Lake Mtka. Community Grasps For Answers After Family Murder-Suicide — (CBS Minnesota)

SSRI Ed note: Man given antidepressant, worsens, doc ups dosage, worsens, doc changes prescription, does not monitor, 3 weeks later man kills family, self.

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CBS Minnesota

September 17, 2015 11:34 PM

By Liz Collin

MINNEAPOLIS (WCCO) — It has been a week since police discovered a gruesome scene in Greenwood — five members of a family dead.
South Lake Minnetonka Police say Brian Short shot and killed his wife and their three kids with a shotgun before killing himself last week.
Bill George, the former CEO of Medtronic, had been scheduled to speak at Minnetonka High School for months. But he made changes to his message Thursday.
“Life is precious,” George said. “The world you can have the greatest impact on is the world right in front of you right now, and remember every interaction really counts.”
Memorials now sit in the school office at Minnetonka High School, along with flowers sent from other schools. Signatures from students to honor their classmates are displayed on large cards for Cole, Maddy and Brooklyn.
“They are messages of remembrances, messages of condolence or hope. We’ll take those over the funeral on Sunday,” Minnetonka Schools Executive Director of Communications Janet Swiecichowski said. “It has been a really emotional week.”
The TonkaStrong hashtag now serves as a sign of healing. People have displayed the words on signs around town.
A community is still struggling to understand what happened inside the Shorts’ Lake Minnetonka home.
Randy Cassingham started a networking group for successful online entrepreneurs after founding Brian Short had been a member as founder of
Cassingham wrote in his blog this week about his disbelief about Short’s actions. He writes that Short would talk about his humble beginnings, growing up without much money in Milwaukee. Cassingham also describes his friend as a generous “teddy bear.”
“Earlier this year Brian told the group he’d been sued. The suit at least sounded frivolous: a training company complained that a forum member had given them a bad review. Federal law says that sites aren’t responsible for what members post, so Brain wasn’t concerned,” Cassingham wrote. “He dropped off the radar: I hadn’t had any e-mails from him in a few weeks.”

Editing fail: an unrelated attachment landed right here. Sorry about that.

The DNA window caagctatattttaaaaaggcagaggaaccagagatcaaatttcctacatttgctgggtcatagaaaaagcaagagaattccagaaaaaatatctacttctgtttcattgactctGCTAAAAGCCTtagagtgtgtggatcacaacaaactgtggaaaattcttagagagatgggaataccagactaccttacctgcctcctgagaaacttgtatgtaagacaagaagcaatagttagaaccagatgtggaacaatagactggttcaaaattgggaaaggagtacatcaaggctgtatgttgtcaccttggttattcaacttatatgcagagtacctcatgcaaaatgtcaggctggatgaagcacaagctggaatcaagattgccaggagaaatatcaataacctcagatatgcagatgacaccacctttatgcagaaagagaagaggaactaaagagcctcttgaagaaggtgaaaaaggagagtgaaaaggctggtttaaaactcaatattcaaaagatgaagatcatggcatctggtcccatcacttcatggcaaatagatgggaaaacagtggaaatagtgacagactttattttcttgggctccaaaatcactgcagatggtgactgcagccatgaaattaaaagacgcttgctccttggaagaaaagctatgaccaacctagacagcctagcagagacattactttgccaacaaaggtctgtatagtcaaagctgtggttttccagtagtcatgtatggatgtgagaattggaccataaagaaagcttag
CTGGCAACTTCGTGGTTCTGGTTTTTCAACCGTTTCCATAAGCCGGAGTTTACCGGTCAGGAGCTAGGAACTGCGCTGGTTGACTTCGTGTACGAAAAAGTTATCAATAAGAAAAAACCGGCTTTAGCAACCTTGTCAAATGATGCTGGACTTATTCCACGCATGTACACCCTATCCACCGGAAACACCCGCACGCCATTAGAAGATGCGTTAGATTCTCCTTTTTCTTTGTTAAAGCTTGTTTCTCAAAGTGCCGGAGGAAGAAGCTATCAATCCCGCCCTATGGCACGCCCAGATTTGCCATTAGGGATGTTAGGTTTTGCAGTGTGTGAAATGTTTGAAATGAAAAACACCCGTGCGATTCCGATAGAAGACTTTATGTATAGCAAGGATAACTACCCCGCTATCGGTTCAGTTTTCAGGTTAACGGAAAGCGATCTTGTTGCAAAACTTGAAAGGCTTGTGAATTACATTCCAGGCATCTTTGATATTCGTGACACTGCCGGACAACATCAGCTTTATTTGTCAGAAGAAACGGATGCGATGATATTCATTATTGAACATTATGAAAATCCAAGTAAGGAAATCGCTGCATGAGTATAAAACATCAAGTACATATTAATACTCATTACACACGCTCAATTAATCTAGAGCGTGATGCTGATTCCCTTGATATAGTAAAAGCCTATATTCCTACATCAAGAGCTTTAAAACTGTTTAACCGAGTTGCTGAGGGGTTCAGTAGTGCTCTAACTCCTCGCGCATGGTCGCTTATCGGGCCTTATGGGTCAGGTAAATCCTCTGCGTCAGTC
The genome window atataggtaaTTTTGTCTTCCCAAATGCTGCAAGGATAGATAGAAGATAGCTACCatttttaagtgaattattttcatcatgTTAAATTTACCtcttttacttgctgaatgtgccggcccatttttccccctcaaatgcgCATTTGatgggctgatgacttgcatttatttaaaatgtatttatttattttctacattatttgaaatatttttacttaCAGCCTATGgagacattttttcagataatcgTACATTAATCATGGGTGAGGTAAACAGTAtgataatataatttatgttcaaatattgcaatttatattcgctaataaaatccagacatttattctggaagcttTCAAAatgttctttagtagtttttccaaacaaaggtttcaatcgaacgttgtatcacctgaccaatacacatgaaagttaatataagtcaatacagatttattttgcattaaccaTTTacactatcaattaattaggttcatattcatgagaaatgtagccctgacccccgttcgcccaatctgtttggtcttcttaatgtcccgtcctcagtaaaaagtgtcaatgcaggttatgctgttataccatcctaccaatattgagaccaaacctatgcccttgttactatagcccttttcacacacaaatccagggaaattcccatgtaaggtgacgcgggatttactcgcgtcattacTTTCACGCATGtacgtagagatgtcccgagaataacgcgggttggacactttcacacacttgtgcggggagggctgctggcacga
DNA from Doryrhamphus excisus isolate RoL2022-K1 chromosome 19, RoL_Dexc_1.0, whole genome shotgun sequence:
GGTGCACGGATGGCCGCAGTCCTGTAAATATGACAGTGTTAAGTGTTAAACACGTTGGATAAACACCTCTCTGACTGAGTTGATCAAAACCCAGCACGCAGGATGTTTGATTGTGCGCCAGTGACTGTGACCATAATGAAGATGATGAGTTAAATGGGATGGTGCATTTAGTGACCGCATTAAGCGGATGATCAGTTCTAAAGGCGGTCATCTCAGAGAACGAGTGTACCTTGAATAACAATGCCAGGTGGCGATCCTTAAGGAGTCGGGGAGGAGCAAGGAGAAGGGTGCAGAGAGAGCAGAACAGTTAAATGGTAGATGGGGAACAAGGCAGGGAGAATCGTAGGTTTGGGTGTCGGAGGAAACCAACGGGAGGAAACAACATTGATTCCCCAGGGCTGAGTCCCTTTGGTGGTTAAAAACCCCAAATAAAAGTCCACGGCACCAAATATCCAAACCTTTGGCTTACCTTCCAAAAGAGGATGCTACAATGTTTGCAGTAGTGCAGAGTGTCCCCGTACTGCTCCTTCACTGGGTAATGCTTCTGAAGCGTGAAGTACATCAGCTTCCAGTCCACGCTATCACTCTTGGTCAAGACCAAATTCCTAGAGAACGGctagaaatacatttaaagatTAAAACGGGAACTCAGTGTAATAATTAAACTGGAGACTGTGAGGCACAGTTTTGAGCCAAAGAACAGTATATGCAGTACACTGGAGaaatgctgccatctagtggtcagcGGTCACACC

Family friends confirm Short had been on medication for depression but declined to say more.
Police told WCCO they are still investigating the Shorts’ case. The police chief of South Lake Minnetonka said they have to be sure of what they think happened before it is considered closed.

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Court revives lawsuit over Minnesota family’s 2015 killing — (MPR News)

The Minnesota Court of Appeals on Tuesday revived a lawsuit filed by relatives of a Greenwood man who killed his wife and the couple’s three children before killing himself in 2015.

Relatives of Brian Short had sued Park Nicollet health system, alleging that doctors did not do enough to treat Short’s mental illness before he fatally shot his wife, Karen; their three children, Cole, Madison and Brooklyn; and himself in the family’s home.

According to the lawsuit, Brian Short went to the emergency room, urgent care and his family doctor several times to get help for depression and anxiety in the summer of 2015. But the lawsuit alleges the Park Nicollet health system did not take Short’s “severe, overwhelming and rapidly worsening” illness seriously enough.

A lower court dismissed the wrongful death lawsuit, and the family appealed.

The appeals court ruled Tuesday that Short’s mental-health provider owed a duty of care to him as a matter of law, saying that dismissing the case was not appropriate when there is a question about whether the deaths would have been a foreseeable risk.

The case was sent back to district court for trial, where the appeals court said expert testimony may establish whether the risk was foreseeable.

“Our conclusion that Park Nicollet owed a duty to Short is not dispositive of whether Park Nicollet is ultimately liable for damages stemming from Short’s suicide,” the appeals court found. “At trial, appellant will be required to prove through expert testimony that Park Nicollet departed from the applicable standards of care and that those departures were the cause of Short’s suicide. … Park Nicollet and its experts contest liability, and the resolution of these genuine disputes is for the jury.”

Park Nicollet spokesperson Annelise Heitkamp said the company is “evaluating next steps.” She said Park Nicollet can’t discuss details of the case because it’s in litigation.